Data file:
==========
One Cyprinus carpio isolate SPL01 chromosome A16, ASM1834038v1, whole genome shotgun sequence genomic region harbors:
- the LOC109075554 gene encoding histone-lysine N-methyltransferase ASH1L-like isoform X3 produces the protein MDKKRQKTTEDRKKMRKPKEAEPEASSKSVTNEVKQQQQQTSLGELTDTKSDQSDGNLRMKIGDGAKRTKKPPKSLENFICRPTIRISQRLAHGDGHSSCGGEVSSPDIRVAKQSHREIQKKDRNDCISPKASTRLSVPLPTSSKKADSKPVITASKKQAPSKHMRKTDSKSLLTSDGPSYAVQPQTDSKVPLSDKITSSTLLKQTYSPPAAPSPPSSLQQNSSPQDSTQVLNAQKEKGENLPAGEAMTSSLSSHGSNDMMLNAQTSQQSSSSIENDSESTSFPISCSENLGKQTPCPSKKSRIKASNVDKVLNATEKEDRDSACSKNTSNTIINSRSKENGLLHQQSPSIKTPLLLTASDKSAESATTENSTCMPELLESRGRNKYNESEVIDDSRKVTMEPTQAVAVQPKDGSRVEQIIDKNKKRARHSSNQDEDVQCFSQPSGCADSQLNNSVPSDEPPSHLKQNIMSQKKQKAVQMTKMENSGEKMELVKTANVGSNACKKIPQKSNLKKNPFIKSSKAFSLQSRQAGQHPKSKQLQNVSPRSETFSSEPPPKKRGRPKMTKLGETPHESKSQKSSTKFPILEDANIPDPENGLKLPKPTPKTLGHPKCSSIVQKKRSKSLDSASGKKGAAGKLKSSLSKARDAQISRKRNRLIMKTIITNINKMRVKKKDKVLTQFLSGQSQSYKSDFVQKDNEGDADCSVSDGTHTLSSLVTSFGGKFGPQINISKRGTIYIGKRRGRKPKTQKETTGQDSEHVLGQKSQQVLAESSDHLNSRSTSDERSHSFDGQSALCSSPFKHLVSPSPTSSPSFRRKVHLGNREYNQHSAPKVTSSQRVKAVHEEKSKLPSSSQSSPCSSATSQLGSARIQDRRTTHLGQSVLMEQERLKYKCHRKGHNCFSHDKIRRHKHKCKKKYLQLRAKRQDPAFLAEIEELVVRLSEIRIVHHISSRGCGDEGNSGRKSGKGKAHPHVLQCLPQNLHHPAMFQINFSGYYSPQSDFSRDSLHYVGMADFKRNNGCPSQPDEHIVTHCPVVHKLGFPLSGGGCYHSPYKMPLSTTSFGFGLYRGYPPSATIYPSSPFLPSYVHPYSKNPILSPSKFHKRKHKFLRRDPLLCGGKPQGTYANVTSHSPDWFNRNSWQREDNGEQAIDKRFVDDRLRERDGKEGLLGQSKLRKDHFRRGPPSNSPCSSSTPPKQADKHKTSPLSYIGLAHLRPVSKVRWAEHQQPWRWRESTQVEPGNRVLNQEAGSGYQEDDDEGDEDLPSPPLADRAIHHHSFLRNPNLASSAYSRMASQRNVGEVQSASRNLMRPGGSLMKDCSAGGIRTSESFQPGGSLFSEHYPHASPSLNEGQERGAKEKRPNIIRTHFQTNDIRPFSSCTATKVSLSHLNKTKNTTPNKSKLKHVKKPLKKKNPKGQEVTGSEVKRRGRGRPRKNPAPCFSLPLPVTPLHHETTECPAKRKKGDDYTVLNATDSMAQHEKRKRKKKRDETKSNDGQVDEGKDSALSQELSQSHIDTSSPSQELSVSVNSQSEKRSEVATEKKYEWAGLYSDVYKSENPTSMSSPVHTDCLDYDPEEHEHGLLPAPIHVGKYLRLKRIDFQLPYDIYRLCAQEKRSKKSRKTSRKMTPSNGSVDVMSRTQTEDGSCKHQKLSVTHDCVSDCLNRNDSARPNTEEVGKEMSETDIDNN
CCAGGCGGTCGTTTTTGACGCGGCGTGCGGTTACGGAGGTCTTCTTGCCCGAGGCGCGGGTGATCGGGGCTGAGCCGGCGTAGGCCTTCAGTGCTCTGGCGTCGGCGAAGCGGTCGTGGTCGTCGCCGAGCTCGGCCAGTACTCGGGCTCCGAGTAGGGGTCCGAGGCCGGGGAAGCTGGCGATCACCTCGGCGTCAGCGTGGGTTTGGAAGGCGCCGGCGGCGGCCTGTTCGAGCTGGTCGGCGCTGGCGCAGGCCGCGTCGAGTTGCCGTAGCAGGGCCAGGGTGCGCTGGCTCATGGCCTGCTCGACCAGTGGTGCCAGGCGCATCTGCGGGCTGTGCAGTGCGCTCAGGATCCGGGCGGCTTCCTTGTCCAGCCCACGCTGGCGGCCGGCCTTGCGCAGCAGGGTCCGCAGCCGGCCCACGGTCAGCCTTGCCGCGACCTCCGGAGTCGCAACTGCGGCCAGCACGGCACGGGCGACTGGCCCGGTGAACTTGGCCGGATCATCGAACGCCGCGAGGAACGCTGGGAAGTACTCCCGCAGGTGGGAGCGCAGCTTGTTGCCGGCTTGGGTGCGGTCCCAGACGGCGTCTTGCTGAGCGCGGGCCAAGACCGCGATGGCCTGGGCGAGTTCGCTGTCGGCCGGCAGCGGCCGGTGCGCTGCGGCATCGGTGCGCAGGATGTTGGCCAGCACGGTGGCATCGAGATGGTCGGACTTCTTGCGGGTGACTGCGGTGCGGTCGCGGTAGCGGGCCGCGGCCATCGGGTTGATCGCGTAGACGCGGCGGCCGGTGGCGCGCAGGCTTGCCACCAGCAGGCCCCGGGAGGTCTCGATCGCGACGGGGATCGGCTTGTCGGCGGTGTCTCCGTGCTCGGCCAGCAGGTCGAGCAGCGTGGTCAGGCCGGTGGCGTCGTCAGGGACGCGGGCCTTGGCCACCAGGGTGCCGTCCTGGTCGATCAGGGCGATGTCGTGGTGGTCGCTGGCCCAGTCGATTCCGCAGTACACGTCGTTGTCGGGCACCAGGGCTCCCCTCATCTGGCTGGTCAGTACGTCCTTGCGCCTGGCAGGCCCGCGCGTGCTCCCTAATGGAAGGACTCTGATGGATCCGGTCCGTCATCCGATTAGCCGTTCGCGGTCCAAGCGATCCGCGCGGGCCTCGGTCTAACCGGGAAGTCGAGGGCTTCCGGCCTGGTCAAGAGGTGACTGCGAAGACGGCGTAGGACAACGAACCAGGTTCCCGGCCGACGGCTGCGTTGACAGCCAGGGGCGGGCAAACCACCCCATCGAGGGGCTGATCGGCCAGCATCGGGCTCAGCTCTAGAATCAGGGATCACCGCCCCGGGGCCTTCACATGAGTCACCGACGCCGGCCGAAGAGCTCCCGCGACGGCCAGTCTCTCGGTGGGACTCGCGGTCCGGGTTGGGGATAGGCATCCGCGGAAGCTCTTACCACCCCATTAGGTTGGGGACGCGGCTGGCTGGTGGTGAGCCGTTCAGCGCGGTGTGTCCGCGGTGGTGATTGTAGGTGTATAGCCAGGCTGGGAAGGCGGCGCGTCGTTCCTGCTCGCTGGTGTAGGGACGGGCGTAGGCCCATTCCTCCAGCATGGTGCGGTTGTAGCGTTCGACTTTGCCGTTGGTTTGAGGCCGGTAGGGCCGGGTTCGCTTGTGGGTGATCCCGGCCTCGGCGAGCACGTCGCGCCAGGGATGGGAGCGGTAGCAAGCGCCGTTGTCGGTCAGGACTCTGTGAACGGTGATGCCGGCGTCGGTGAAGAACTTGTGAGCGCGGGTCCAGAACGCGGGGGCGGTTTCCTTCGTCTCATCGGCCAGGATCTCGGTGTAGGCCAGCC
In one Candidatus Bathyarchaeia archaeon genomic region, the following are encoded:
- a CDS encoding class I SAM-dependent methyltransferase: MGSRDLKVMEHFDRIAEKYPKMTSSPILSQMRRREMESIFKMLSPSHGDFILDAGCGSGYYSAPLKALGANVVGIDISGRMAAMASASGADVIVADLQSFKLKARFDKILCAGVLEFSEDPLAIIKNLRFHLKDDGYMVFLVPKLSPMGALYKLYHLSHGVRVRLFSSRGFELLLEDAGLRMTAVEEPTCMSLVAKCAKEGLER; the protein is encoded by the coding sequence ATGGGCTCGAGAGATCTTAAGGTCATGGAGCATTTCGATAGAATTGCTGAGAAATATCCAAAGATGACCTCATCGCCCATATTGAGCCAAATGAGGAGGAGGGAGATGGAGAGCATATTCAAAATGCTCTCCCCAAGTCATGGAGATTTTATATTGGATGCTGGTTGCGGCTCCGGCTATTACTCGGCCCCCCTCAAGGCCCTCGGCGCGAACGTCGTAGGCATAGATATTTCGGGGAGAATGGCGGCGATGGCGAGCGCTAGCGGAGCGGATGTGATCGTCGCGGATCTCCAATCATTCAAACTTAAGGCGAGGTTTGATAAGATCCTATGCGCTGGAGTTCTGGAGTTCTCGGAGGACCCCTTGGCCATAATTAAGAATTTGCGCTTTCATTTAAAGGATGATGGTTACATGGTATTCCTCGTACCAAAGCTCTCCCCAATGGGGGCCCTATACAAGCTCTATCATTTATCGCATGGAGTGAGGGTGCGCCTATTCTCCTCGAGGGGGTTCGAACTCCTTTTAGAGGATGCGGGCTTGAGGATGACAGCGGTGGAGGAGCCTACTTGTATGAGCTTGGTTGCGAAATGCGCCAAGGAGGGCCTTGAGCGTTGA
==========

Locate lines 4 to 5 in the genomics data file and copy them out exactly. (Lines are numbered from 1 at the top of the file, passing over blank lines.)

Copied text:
In one Candidatus Bathyarchaeia archaeon genomic region, the following are encoded:
- a CDS encoding class I SAM-dependent methyltransferase: MGSRDLKVMEHFDRIAEKYPKMTSSPILSQMRRREMESIFKMLSPSHGDFILDAGCGSGYYSAPLKALGANVVGIDISGRMAAMASASGADVIVADLQSFKLKARFDKILCAGVLEFSEDPLAIIKNLRFHLKDDGYMVFLVPKLSPMGALYKLYHLSHGVRVRLFSSRGFELLLEDAGLRMTAVEEPTCMSLVAKCAKEGLER; the protein is encoded by the coding sequence ATGGGCTCGAGAGATCTTAAGGTCATGGAGCATTTCGATAGAATTGCTGAGAAATATCCAAAGATGACCTCATCGCCCATATTGAGCCAAATGAGGAGGAGGGAGATGGAGAGCATATTCAAAATGCTCTCCCCAAGTCATGGAGATTTTATATTGGATGCTGGTTGCGGCTCCGGCTATTACTCGGCCCCCCTCAAGGCCCTCGGCGCGAACGTCGTAGGCATAGATATTTCGGGGAGAATGGCGGCGATGGCGAGCGCTAGCGGAGCGGATGTGATCGTCGCGGATCTCCAATCATTCAAACTTAAGGCGAGGTTTGATAAGATCCTATGCGCTGGAGTTCTGGAGTTCTCGGAGGACCCCTTGGCCATAATTAAGAATTTGCGCTTTCATTTAAAGGATGATGGTTACATGGTATTCCTCGTACCAAAGCTCTCCCCAATGGGGGCCCTATACAAGCTCTATCATTTATCGCATGGAGTGAGGGTGCGCCTATTCTCCTCGAGGGGGTTCGAACTCCTTTTAGAGGATGCGGGCTTGAGGATGACAGCGGTGGAGGAGCCTACTTGTATGAGCTTGGTTGCGAAATGCGCCAAGGAGGGCCTTGAGCGTTGA